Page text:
We’re teaching in uncertain times–virtual learning, hybrid learning, brick-and-mortar. It’s up in the air from day-to-day.
I don’t have to tell you that teaching’s a tough job under the best of circumstances. I saw a quote on Instagram saying that teachers do a year’s worth of work in 10 months. You know that’s true. But the first six months of 2020 felt more like six years worth of work–the scramble to plan, grade, and just to keep up with students was overwhelming.
The quarantine was stressful–it put us all on edge. Then the bandage was ripped off race relations in the U.S., forcing those of us who had the privilege to ignore it in the past to look at it dead-on. People of Color knew it was there. They couldn’t ignore it because they’re the ones covered up inside it.
White people responded by dividing yet again. Many of us responded by attempting to learn about these undeniable wrongs. Many of us responded by attempting to re-cover the wound with the same bandage.
Regardless of your initial reaction, how will you respond for your students? We as teachers must remember that above all else, our job is to be there for our students. As we catch our collective breath and steel ourselves for more turmoil and uncertainty in the 2020-2021 school year, we must never forget this.
Every year, I do a summer blog series to prepare for the next school year. The one I had planned for 2020 seems irrelevant now. When I sketched it out last fall, we were living in a different world. Tech and teaching tutorials seem less relevant than broader approaches at this moment.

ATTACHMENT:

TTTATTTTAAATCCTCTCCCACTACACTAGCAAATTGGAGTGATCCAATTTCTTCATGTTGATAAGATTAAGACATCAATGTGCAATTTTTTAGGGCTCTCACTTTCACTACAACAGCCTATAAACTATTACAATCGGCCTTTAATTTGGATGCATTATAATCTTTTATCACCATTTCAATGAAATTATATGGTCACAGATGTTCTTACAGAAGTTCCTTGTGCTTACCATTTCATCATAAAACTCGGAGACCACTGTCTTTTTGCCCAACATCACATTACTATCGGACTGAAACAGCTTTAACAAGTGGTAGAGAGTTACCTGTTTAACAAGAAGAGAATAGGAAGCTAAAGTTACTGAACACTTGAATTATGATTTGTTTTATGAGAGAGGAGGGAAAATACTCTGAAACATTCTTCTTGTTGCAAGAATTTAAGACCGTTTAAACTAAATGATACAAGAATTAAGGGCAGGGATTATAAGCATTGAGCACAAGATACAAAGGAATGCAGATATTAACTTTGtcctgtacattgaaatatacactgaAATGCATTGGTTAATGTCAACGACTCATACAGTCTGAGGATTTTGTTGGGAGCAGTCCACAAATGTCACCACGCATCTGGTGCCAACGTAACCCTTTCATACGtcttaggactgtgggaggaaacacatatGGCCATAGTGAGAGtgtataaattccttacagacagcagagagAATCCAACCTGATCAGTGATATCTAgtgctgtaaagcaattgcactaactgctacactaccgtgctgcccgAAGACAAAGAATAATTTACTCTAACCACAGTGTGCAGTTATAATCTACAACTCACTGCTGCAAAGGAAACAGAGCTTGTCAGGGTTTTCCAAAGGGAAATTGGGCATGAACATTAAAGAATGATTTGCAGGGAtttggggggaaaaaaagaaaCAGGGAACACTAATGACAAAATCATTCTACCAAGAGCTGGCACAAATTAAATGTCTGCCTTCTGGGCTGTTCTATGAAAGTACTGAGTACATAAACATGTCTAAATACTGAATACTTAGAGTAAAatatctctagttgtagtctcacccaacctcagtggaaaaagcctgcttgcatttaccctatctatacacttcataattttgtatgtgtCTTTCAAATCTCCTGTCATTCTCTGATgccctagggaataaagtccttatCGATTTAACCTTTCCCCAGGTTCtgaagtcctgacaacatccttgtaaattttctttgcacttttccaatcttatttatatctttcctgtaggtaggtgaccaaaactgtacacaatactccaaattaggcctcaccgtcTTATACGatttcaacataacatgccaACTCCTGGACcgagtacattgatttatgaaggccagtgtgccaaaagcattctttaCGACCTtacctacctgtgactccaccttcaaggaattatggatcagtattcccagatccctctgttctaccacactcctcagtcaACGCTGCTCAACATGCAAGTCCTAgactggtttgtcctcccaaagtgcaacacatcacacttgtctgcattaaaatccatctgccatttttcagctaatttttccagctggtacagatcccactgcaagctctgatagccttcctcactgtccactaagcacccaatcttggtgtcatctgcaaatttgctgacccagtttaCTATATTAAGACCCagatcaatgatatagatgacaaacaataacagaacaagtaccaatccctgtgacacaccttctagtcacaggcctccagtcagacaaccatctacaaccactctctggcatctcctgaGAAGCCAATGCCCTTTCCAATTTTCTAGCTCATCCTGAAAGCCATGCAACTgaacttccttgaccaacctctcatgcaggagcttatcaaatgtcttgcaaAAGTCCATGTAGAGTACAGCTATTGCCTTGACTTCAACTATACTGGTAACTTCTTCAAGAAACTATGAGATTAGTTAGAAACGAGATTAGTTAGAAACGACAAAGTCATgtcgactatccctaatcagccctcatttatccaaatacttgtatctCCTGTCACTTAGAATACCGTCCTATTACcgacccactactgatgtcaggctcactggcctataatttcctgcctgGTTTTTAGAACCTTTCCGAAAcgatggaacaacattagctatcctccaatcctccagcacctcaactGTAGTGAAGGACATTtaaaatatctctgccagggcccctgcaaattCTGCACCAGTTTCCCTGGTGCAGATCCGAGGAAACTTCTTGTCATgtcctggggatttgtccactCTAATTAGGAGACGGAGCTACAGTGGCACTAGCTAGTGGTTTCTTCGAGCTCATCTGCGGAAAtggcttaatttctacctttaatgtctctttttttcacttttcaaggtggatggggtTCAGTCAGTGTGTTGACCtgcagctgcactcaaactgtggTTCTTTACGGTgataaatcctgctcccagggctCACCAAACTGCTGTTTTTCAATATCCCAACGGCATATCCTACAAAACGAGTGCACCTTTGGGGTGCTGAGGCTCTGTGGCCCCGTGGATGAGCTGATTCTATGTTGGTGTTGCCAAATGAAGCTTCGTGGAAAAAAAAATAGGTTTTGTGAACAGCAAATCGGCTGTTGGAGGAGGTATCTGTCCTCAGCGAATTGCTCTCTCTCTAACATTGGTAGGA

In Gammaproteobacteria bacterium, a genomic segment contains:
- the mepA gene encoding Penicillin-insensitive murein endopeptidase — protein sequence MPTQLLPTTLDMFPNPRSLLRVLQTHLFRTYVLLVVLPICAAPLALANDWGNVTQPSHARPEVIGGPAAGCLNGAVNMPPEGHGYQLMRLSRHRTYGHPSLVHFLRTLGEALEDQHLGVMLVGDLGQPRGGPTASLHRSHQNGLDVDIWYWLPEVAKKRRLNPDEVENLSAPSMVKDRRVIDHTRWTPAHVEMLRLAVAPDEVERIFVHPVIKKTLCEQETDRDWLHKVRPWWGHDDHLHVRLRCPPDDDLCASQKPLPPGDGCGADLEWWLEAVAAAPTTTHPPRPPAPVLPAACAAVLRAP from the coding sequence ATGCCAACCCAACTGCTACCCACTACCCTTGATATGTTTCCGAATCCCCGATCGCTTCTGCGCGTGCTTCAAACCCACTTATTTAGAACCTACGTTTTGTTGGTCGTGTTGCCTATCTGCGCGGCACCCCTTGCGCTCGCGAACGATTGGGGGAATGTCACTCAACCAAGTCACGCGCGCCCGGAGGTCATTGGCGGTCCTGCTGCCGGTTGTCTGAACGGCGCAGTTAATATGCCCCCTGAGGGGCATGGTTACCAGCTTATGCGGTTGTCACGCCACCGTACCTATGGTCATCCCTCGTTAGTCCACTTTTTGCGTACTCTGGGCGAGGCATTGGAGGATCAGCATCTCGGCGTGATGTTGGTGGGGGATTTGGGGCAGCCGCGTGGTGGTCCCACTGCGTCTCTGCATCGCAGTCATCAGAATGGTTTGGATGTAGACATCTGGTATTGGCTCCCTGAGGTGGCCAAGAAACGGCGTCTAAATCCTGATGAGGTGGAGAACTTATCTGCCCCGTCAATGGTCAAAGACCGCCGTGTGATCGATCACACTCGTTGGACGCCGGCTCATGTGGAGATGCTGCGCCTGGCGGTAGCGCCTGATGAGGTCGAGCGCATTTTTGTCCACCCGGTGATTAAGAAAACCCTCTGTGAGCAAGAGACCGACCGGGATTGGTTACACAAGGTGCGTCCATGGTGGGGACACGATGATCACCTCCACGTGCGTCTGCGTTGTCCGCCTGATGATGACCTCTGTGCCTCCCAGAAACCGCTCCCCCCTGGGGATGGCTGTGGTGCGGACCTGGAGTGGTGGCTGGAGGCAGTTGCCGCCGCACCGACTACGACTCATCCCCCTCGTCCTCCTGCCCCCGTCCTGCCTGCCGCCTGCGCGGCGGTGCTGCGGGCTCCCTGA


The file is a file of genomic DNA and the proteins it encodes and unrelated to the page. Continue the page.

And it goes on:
I’ve talked to teachers across the world and most of us don’t know what we’ll be facing this fall. A consensus seems to be that it’ll be some sort of hybrid learning model with preparations to go back into quarantine and virtual learning at any time.
Education is experiencing a rapid shift. This circumstance, to loosely quote Shakespeare, has been
“thrust upon us,” and we have to go with it. Either that or retire early.
In light of all of this, my new summer blog series is called “Teaching in Uncertain Times.” Here’s what’s coming for the next five weeks:
– Supporting Our Colleagues in Uncertain Times
– Avoiding Burnout in Uncertain Times
I hope you join me for the next five weeks for this series on “Teaching in Uncertain Times.” Please respond to the posts in the comments with your insight–I want to hear from you. Let’s learn how to navigate virtual and hybrid learning together.